Understanding the different roles that decision makers play in a complex sale is key to setting and effective sales strategy, after all a good sales strategy is about getting the salesperson in the right time, at the right place with the right people. It’s a challenge to do this without good intelligence about what is happening in the buyer’s business.
So many times we lose deals because we lack the necessary information about the buyer’s business and who is influencing their decisions. As a salesperson, seeing into the buyer’s company can be like staring into a dense fog from behind a wall. This can often leave us confused and constantly wondering what is going on, why they are not talking to us and what are they really trying to achieve.
Some of your buyers maybe forthcoming with information and some may not. As a sales strategist you are trying to collect information about your sales opportunity that will give you a better chance of winning. Its worthwhile considering that information from your buyers often comes from a subjective perspective and so having a tried and tested mechanism within your strategy for triangulating this data, could prove critical to winning the business. Having someone who can play this role for you who not only validates your information but can also exert appropriate influence when necessary, has been found to significantly increase closing rates. We call this method: Developing a coach.
Develop a Coach
Note first of all that we talk about the verb ‘to develop’. In other words we have to locate, assess and cultivate a relationship with someone who can help us in the pursuit of our opportunity. Lets define the role of the coach further:
You should proactively develop at least one coach per sale, noting the operative words being ‘at least’. Why do we say at least one? In my research and through feedback from clients I have found that having a coach(s) has the following impact on closing ratios:
Sounds good? It should, this is a very powerful asset to cultivate in a complex sale. There is however a guideline or criteria for the coach if the closing ratio improvements above are to occur. This is the criterion for an effective coach:
Lets elaborate on this a bit further: In number 1, it goes without saying that to be a good coach these people need to believe in you and trust your product and your capabilities. In 2, the word credibility here could be interchangeable with influence. They should be able to have some influence as well as access to your decision makers. And finally in 3, for them to be effective as a coach they must think your solution is the right fit. Lets illustrate by way of example:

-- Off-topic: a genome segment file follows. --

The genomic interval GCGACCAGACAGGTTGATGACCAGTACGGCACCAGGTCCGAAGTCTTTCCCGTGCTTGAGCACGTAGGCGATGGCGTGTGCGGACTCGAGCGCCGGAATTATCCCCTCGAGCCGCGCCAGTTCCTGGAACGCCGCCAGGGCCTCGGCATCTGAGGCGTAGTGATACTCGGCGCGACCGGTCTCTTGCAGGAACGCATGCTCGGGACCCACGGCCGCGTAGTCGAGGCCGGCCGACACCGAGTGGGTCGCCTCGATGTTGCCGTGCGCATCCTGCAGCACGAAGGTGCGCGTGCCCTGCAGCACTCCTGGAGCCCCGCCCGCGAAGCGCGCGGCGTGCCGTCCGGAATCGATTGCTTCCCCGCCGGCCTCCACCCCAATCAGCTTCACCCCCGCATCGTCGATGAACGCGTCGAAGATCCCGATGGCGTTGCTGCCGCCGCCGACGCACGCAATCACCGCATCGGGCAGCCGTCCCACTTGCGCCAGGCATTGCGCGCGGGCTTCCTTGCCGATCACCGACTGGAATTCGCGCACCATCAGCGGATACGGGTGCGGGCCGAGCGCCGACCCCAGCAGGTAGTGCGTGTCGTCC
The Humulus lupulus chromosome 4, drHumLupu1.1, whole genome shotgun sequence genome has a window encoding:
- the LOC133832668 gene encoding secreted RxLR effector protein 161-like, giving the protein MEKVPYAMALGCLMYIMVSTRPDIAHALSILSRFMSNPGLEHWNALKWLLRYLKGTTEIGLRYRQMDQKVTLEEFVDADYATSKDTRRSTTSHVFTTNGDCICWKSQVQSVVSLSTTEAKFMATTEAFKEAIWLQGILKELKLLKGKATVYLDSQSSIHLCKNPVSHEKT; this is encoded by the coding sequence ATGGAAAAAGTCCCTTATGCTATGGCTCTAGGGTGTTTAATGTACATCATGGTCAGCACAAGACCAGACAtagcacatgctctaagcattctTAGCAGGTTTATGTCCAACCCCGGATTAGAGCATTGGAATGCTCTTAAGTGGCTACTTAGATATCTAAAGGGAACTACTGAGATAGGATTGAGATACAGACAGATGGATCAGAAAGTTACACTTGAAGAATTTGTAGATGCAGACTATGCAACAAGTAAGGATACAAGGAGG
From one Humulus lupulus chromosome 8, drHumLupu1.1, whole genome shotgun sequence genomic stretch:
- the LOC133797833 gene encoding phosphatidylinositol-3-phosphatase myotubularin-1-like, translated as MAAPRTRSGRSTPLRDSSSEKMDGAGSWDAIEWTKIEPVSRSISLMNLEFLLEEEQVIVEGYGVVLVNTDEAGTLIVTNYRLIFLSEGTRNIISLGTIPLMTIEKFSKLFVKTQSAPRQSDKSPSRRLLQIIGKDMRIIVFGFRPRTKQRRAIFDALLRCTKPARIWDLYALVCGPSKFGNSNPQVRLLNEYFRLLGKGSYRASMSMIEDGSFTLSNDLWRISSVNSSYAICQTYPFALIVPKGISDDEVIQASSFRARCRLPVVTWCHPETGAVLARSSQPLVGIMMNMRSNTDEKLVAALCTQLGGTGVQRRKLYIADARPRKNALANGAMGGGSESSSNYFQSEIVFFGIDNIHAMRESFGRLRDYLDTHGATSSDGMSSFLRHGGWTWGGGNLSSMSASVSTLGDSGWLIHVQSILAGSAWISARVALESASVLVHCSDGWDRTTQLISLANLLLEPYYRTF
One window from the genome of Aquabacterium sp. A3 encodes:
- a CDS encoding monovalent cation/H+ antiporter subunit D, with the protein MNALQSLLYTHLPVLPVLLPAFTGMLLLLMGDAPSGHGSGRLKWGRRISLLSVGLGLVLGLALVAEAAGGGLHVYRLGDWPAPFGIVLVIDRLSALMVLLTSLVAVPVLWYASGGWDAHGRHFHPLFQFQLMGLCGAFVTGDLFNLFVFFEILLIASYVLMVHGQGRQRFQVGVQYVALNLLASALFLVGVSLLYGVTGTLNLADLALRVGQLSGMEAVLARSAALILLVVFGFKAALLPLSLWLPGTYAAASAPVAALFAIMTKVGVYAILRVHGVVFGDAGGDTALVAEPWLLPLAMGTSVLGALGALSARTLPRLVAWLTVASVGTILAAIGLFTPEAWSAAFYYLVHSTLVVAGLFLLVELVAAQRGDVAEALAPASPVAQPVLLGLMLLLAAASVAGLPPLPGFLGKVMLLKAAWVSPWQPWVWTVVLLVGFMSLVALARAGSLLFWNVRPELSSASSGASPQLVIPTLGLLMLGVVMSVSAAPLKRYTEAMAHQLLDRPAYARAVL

In Mid 2015, I was introduced to a company in the professional services space. I was introduced to the business by an external consultant to the buyer business, The consultant met all three points of the coach criteria and was soon developed into a coach. After a couple of initial meetings with three decision makers in the buying business, there was an agreement to proceed into a discovery phase. All was seemingly good. Fast forward a few weeks and calls and emails were going unanswered and I could not understand why. A little confused and not knowing what if anything had changed, I spoke with the Coach and we agreed that at his next meeting with the CEO he would ask some pertinent questions. These questions were:
How have your sales results been over the last quarter - to which his response was less than positive and;
How were you progressing with locating a vendor for sales coaching – to which his answer was; that’s a good point, to which he immediately opened his laptop and emailed the three decision makers asking for a progress report. I had a meeting with the decision makers three days later and needless to say we got the show back on the road.
As it turned out the reason for going quiet were circumstantial but the coach helped me to understand these and then act accordingly.
Where should we look for coaches?
There are three possible locations of a coach:
Conflicts of interest
It’s a common question to ask, what about conflicts of interest? This is fare and being able to develop a coach will largely depend on how your buyers buy. For this reason and others, you may not be able to locate a coach for every opportunity and as the statistics suggest ,you can still close without a coach. However as I say, to significantly increase your chances of success you should look to identify and develop at least one coach,
To achieve higher closing ratios, Coaches are an important asset. You will however find helpers along the way who want to provide you with information to help (for whatever reason) you win. These people are important and useful and should be utilised for what they are, well-wishers with important intelligence that can help you win. However if they do not fit the coach criteria do not lull yourself into a false sense of security that this well-wisher can do the same job as a coach.
Lastly, now you know this you should actively build this into your sales strategies because for sure, one day you will come across an opportunity where one of your decision makers is coaching for your competition and not you.
The blog post is designed to enlighten readers on the role of a Coach in a complex B2B sale.
‘Sales’ should be seen as a force for good, if you sincerely believe that the customer’s best interests are your principle concern. This is a lot easier to say though, than it is to do.
To make your sales training initiatives stick, and to visibly see the positive impact on your top and bottom line, it requires a consistent commitment to adopting those desired behaviours.